Ukraine: Daily Briefing
May 2, 2018, 5 PM Kyiv time
1. Russian Invasion of Ukraine
The General Staff of Ukraine’s Armed Forces reported at 12:30 PM Kyiv time that in the last 24 hours, no Ukrainian soldiers were killed and two Ukrainian soldiers were wounded in action. In the last 24 hours, Russian-terrorist forces opened fire on Ukrainian positions 55 times in total, including at least 14 times with heavy weapons – mortars and artillery. Russian-terrorist forces shelled civilian areas of Troitske with artillery. No civilians were injured.
2. Ukrainian Patriarch calls on EU to maintain Russia sanctions
Radio Free Europe/Radio Liberty (RFE/RL) reported, “Patriarch Filaret, the head of Ukraine’s Orthodox Church, has called on the European Union not to treat the conflict in his country’s east as Kyiv’s internal problem and urged the bloc to maintain sanctions against Moscow. […]
Filaret said Russia has underestimated the courage of the Ukrainian people, without which Russia would have continued on ‘to Poland and the Baltics and would not [have stopped even] there.’ He told lawmakers that Ukraine was ‘saving Europe.’
The Patriarch urged the European Parliament to keep up the pressure on Russia by continuing the sanctions regime imposed after the annexation of Crimea.”
3. Ukraine’s Health Ministry purchasing medicines through reformed procedures
Ukraine Business Journal reported, “Health Ministry purchasing medicines for UAH 6 billion through reformed procedures. By purchasing transparently through international organizations with the proper procurement standards, in 2016 up to 40% of the allocated funds were saved. Acting Health Minister Ulana Suprun announced this during the signing of new contracts, Ukrinform reports.
This year, the purchases will be carried out in 40 directions of the state’s programme in cooperation with the United Nations Development Programme (UNDP), UNICEF, and the British agency Crown Agents. The new procurement contracts for medicines and medical equipment are worth UAH 5.9 billion.”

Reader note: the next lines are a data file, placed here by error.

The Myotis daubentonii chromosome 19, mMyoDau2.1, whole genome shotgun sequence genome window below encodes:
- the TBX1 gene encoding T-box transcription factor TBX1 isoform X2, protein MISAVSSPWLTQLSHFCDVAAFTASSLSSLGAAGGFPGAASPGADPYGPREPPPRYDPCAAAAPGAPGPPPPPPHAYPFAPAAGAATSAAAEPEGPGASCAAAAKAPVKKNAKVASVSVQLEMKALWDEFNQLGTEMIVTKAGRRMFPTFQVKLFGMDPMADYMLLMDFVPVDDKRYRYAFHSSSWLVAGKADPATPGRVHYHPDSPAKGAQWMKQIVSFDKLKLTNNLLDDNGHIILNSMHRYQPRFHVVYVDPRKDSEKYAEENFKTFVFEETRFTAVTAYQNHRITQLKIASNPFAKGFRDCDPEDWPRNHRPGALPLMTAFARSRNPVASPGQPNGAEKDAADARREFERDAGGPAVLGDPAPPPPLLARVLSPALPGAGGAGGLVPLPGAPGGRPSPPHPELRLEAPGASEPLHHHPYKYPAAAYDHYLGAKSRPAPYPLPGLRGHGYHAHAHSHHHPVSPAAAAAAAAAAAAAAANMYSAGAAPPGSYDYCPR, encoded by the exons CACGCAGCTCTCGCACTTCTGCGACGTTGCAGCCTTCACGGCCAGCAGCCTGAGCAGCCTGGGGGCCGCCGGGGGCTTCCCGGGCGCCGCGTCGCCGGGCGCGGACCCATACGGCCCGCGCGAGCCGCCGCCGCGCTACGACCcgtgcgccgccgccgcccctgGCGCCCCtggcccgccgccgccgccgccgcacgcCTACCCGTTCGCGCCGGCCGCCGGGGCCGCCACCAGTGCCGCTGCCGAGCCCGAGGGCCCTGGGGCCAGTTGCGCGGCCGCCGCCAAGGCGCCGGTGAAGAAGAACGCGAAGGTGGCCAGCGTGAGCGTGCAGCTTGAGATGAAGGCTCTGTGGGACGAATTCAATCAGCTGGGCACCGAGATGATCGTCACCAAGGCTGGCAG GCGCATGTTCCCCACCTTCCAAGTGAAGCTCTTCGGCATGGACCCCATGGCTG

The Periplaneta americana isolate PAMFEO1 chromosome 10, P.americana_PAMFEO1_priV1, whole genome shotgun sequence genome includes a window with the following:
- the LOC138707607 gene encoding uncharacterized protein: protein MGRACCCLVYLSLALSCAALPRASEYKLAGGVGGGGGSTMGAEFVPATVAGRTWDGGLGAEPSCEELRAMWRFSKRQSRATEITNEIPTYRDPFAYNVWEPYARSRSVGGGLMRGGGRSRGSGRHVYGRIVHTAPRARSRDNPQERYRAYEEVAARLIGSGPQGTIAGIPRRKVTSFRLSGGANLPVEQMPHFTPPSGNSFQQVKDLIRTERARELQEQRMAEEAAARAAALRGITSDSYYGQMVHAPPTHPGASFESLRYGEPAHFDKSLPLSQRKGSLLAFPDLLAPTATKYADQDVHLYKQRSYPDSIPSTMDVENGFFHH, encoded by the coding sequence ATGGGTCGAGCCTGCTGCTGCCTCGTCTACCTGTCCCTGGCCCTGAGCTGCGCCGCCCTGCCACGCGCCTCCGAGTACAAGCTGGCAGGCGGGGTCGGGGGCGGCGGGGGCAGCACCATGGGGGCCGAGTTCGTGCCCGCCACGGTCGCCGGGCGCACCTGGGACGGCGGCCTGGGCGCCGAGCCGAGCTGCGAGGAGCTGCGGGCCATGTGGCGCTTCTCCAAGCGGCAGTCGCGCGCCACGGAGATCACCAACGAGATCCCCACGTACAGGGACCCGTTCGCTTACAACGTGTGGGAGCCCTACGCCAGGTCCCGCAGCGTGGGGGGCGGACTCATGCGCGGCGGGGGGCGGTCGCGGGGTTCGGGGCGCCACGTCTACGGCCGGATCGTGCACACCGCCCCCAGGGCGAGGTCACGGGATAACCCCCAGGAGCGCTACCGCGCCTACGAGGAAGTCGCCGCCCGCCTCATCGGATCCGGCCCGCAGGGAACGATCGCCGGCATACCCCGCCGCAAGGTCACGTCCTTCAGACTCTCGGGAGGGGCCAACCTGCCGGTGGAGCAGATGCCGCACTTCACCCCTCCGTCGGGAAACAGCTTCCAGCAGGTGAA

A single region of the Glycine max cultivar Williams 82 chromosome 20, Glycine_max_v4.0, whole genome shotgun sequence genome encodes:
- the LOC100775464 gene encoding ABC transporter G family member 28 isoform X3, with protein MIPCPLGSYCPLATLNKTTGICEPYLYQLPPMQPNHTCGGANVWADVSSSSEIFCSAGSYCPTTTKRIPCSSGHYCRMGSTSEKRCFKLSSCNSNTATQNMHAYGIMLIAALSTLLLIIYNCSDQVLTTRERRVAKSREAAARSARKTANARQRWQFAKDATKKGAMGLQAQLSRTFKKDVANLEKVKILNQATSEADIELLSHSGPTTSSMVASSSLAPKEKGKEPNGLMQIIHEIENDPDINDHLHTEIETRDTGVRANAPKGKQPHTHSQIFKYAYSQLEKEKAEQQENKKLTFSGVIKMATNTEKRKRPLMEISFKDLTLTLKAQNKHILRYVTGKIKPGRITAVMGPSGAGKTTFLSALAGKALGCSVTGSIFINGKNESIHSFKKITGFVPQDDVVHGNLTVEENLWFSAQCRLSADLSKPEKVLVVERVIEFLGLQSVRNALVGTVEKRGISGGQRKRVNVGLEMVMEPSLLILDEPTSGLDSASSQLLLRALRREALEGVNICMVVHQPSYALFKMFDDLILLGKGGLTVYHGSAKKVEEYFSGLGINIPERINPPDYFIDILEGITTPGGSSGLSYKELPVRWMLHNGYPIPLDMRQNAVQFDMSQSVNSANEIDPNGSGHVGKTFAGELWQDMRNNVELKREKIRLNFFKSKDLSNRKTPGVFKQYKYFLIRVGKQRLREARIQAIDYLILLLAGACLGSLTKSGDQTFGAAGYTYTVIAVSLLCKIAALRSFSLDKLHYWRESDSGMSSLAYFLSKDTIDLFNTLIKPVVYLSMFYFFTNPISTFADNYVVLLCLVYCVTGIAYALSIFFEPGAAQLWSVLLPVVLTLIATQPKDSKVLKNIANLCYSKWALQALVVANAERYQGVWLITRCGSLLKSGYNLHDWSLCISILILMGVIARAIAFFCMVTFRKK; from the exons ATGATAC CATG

4. Ukraine’s Finance Minister addresses economic reforms
Ukraine’s Finance Minister Oleksandr Danylyuk was in Washington in mid-April, where he attended an event at the Atlantic Council. The Atlantic Council reported, “According to Danylyuk, reforms led to economic stabilization defined by strengthening growth, slowing inflation, fiscal consolidation, and reserves accumulation. These achievements, he said, allowed Ukraine to return to the capital markets in September 2017.
However, the reforms put forth by the current government are not yet complete. Therefore, the results have not yet been tangible enough to avoid a certain vulnerability ahead of next year’s election, said Danylyuk. In the context of a pre-election year, volatility and uncertainty have been the main deterrents for international investors, further complicating the implementation of reforms and creating the vulnerability that Danylyuk described.
Confidence in Ukraine’s economy remains fragile, and potential investors seem to have switched into ‘wait and see’ mode, delaying investment decisions due to a level of caution that is typical ahead of elections.
Ultimately, Danylyuk insisted on the current government’s ability to achieve its stated objectives, in terms of economic growth, for the shorter and longer-term transformation of the country by implementing the planned reforms and following through on their application.
Danylyuk suggested Kyiv press ahead with short-term and long-term transformations that remain to be carried out, even as the political landscape becomes more complex ahead of the election. He said that land market reform, competition in the energy sector, and health care reform remain high on the political agenda, and must be implemented with care. However, population fatigue (declining popular support after a slew of government reforms), disbelief in institutions, and the danger of populism cannot be underestimated. ‘Populists can fill the pockets of Ukrainians with promises. That is usually what populists do,’ said Danylyuk.”
5. US Assistant Secretary of State visits Ukraine
US Assistant Secretary of State for European and Eurasian Affairs A. Wess Mitchell visits Ukraine on May 1-3. The US State Department reported, “He will meet with senior government officials, other political leaders, and civil society representatives to underscore U.S. support for Ukraine’s sovereignty and territorial integrity and stress the importance of Ukraine implementing economic and anti-corruption reforms.”